1. Fast and Lucent With the Numbers
Forgive us for our skepticism. But occasionally we at the Five Dumbest Things Research Lab suspect the worst of the companies we write about.
Every now and then we wonder -- believe us, we feel really rotten about suggesting this -- but, yes, every now and then we wonder whether companies are -- there's no way to put it nicely -- whether they're telling fibs.
As in stretching the truth. As in lying through their teeth.
Believe us, we're ashamed to bring this up.
But bring it up we must, especially in light of
announcement last Friday that it plans to cut its staff to 35,000 by the end of September 2003. The telecom gearmaker, which earlier this year announced it was cutting its workforce to 45,000 by 2002's close, now plans 10,000 more job cuts over the following nine months.
What's bugging us about this is that back in August -- nearly two months ago -- Lucent scoffed at a
story reporting that these massive layoffs were in the works.
Yes, telecom reporter
Scott Moritz wrote Aug. 23 that
Lucent was preparing to cut total staff an additional 25% below the already public 45,000 target, eventually bringing total staff to between 30,000 and 35,000 workers.
Lucent's Loopy Labor Lop-Off
Back then, Lucent issued vehement denials of this report. Lucent has "no frame of reference" to get the head count to 35,000 or below, a spokeswoman told Moritz. "To speculate that Lucent is going to cut a further 30% is ludicrous," she told AFX News. (
report, you'll recall, said 25%, not 30% -- but maybe the spokeswoman or AFX reporter got confused in the righteous heat of the moment.)
As things turned out, of course,
the report was right. The aforementioned spokeswoman no longer works for Lucent, and we didn't feel like chasing her down to ask her to explain what she meant in August.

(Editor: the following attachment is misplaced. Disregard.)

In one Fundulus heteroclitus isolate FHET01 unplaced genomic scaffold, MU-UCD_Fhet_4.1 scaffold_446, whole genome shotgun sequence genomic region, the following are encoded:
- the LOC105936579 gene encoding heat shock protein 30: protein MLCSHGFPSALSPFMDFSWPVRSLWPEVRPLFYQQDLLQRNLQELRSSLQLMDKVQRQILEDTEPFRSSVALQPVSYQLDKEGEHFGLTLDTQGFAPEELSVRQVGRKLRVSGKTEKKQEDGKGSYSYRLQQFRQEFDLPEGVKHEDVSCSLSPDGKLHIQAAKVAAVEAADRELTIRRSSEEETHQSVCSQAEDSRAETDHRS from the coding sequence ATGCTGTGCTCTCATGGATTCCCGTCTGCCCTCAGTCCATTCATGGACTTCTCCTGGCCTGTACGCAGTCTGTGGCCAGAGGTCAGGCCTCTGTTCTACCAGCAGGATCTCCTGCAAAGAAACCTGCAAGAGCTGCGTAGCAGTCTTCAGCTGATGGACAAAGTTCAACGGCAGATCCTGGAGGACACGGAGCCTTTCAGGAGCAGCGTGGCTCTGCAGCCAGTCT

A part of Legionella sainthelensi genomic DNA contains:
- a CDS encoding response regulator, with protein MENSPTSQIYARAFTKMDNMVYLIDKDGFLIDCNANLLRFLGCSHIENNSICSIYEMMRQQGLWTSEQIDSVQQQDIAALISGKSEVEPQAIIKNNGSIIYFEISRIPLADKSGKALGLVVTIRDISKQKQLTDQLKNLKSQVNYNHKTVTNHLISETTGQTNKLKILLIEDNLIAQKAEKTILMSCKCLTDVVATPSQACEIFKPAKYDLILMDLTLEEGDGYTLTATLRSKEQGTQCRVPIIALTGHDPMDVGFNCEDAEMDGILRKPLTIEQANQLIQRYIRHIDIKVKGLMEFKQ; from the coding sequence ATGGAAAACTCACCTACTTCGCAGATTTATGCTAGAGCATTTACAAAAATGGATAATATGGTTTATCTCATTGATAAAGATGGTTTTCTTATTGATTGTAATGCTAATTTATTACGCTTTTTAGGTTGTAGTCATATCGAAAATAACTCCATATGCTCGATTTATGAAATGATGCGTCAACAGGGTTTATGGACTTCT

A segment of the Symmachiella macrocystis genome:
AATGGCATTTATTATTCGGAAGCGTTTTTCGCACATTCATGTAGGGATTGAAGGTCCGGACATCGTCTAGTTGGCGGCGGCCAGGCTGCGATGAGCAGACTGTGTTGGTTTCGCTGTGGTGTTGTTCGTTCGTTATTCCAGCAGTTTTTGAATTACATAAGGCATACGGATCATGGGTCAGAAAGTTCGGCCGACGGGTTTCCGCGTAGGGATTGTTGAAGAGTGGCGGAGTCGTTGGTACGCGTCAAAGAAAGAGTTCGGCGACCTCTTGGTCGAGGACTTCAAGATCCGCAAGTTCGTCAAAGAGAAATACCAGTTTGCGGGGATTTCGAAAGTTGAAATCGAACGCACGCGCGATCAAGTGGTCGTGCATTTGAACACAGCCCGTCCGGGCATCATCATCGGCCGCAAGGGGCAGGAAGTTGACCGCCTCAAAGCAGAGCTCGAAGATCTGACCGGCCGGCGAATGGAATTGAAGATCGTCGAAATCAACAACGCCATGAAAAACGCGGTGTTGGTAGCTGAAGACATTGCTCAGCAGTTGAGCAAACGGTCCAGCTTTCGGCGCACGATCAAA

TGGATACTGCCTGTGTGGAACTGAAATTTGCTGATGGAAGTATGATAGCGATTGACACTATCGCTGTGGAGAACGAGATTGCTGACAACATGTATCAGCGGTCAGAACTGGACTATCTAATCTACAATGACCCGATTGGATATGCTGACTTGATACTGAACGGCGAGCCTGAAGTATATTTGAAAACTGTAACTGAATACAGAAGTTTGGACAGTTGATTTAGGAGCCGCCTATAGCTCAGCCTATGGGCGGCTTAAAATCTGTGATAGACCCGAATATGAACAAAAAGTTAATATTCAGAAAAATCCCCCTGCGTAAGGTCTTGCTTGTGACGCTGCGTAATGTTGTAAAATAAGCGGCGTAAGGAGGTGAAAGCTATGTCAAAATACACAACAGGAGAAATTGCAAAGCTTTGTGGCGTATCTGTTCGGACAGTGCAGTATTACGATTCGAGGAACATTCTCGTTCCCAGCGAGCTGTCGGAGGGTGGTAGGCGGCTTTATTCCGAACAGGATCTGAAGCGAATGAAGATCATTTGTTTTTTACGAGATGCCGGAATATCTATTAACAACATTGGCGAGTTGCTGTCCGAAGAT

But a Lucent spokesman this week did try to explain the company's reversal. "A lot has changed in the industry since Aug. 23," he says. "Since that story, several customers have announced further capex spending reductions totaling more than $5 billion." As a result, he says, the company is assuming quarterly revenue of $2.5 billion to reach break-even earnings per share, and is adjusting its operations accordingly.
Of course, that's what
wrote in August: "With the loss of several unpopular and unprofitable products, Lucent's total sales will likely drop to a range between $9 billion and $11 billion annually, or $2.5 billion per quarter, these people say."
Let that be a lesson to you, kids. On Wall Street, nothing is true about a company until the company says it is.
2. Croc Solid. Market Wise
You've learned a tough lesson over the past two years: Wall Street can tear you limb from limb. It can eat you alive.
Well, look on the bright side. In other countries, that isn't a metaphor. When people say the markets can chew you up and spit you out, they mean it literally.
Specifically, we're talking about Singapore. One morning late last week, the locals discovered an unwelcome visitor to Singapore's financial district: a crocodile.
Yes, a crocodile in a storm drain. A 5 1/2-foot-long, 50-pound estuarine crocodile, according to
The Straits Times
. The kind of animal that makes America's most intimidating financial reptile --
Michael Douglasas Gordon Gekko -- look like a wuss.
No one's quite sure how the crocodile got there. Did it float to Singapore from across the ocean? Is it an abandoned pet? Or was it just hoping to trade some gold futures?
At least we know it didn't take the subway. Unlike in New York City, there are very strict rules in Singapore against carrying crocodiles on the subway.
3. Fall Into the Gap. And Stay There for 29 Months
Speaking of a load of croc, how about
recent comments on West Coast port closures?
Late last week, you may recall, the clothing retailer warned that the longshoremen lockouts could mean trouble for the company's fourth-quarter results. Late deliveries of merchandise to the company's Gap, Banana Republic and Old Navy stores, says Gap, translate into an estimated "earnings risk" of between 2 cents and 7 cents per share.